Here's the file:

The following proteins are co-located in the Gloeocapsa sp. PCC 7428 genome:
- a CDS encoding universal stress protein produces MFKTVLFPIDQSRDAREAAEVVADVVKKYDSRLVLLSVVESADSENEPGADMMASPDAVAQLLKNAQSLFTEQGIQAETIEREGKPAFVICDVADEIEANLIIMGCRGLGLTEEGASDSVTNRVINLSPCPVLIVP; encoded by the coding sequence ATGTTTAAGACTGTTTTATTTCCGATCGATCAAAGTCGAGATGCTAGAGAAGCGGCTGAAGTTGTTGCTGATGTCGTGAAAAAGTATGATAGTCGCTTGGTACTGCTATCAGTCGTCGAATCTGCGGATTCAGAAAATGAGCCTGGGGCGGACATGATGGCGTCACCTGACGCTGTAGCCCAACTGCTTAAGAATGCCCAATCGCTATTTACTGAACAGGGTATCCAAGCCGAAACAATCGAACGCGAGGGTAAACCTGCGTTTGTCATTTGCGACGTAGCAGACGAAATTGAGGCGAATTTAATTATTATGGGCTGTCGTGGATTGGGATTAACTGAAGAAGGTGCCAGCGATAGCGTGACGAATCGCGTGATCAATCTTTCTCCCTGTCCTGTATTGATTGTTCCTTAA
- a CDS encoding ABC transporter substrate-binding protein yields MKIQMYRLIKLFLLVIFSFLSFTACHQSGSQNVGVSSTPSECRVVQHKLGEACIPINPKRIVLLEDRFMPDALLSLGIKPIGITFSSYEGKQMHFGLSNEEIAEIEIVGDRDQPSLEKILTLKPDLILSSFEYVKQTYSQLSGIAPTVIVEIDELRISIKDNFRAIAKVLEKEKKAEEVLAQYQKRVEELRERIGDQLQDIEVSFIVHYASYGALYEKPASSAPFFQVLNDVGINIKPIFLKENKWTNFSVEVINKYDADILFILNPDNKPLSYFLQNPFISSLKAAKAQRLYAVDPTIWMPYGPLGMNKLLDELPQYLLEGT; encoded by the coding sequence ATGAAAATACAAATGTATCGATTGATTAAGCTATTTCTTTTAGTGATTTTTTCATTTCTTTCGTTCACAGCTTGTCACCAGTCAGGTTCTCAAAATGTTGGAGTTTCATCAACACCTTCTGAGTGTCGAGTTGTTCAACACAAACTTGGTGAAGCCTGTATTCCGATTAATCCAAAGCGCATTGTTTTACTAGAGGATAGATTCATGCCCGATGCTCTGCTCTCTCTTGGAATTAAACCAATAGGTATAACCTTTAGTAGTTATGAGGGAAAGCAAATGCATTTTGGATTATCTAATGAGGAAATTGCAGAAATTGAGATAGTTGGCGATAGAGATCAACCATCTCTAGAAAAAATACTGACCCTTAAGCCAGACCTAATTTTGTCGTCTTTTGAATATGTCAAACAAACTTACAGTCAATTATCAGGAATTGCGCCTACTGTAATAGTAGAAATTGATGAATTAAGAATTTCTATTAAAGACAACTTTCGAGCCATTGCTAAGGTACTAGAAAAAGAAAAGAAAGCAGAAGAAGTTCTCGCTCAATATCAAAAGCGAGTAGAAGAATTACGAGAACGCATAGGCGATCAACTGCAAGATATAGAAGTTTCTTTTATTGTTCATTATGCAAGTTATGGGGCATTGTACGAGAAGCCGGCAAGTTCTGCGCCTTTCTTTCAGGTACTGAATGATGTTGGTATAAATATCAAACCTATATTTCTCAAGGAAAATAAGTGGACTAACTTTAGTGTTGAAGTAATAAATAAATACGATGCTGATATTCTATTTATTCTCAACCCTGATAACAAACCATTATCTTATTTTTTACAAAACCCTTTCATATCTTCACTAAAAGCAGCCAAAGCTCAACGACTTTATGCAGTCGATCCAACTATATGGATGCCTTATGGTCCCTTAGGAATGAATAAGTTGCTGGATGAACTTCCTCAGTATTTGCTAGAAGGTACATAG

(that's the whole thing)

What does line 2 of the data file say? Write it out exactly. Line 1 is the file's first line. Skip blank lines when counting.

- a CDS encoding universal stress protein produces MFKTVLFPIDQSRDAREAAEVVADVVKKYDSRLVLLSVVESADSENEPGADMMASPDAVAQLLKNAQSLFTEQGIQAETIEREGKPAFVICDVADEIEANLIIMGCRGLGLTEEGASDSVTNRVINLSPCPVLIVP; encoded by the coding sequence ATGTTTAAGACTGTTTTATTTCCGATCGATCAAAGTCGAGATGCTAGAGAAGCGGCTGAAGTTGTTGCTGATGTCGTGAAAAAGTATGATAGTCGCTTGGTACTGCTATCAGTCGTCGAATCTGCGGATTCAGAAAATGAGCCTGGGGCGGACATGATGGCGTCACCTGACGCTGTAGCCCAACTGCTTAAGAATGCCCAATCGCTATTTACTGAACAGGGTATCCAAGCCGAAACAATCGAACGCGAGGGTAAACCTGCGTTTGTCATTTGCGACGTAGCAGACGAAATTGAGGCGAATTTAATTATTATGGGCTGTCGTGGATTGGGATTAACTGAAGAAGGTGCCAGCGATAGCGTGACGAATCGCGTGATCAATCTTTCTCCCTGTCCTGTATTGATTGTTCCTTAA